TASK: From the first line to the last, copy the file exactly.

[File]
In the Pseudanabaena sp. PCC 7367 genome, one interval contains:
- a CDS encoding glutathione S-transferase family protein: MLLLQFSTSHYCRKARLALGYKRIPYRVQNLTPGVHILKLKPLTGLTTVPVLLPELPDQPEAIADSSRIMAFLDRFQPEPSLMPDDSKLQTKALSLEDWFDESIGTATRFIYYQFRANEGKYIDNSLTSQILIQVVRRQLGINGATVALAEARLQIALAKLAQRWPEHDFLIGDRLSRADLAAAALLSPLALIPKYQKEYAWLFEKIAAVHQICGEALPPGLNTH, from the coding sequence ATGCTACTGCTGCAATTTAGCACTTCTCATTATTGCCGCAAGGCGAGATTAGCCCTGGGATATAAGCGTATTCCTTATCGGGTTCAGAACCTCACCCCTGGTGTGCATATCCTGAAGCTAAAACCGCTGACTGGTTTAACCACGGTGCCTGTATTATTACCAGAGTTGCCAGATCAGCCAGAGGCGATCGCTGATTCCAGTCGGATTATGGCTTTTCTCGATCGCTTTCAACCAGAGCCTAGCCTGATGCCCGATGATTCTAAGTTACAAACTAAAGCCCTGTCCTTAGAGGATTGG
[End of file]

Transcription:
In the Pseudanabaena sp. PCC 7367 genome, one interval contains:
- a CDS encoding glutathione S-transferase family protein: MLLLQFSTSHYCRKARLALGYKRIPYRVQNLTPGVHILKLKPLTGLTTVPVLLPELPDQPEAIADSSRIMAFLDRFQPEPSLMPDDSKLQTKALSLEDWFDESIGTATRFIYYQFRANEGKYIDNSLTSQILIQVVRRQLGINGATVALAEARLQIALAKLAQRWPEHDFLIGDRLSRADLAAAALLSPLALIPKYQKEYAWLFEKIAAVHQICGEALPPGLNTH, from the coding sequence ATGCTACTGCTGCAATTTAGCACTTCTCATTATTGCCGCAAGGCGAGATTAGCCCTGGGATATAAGCGTATTCCTTATCGGGTTCAGAACCTCACCCCTGGTGTGCATATCCTGAAGCTAAAACCGCTGACTGGTTTAACCACGGTGCCTGTATTATTACCAGAGTTGCCAGATCAGCCAGAGGCGATCGCTGATTCCAGTCGGATTATGGCTTTTCTCGATCGCTTTCAACCAGAGCCTAGCCTGATGCCCGATGATTCTAAGTTACAAACTAAAGCCCTGTCCTTAGAGGATTGG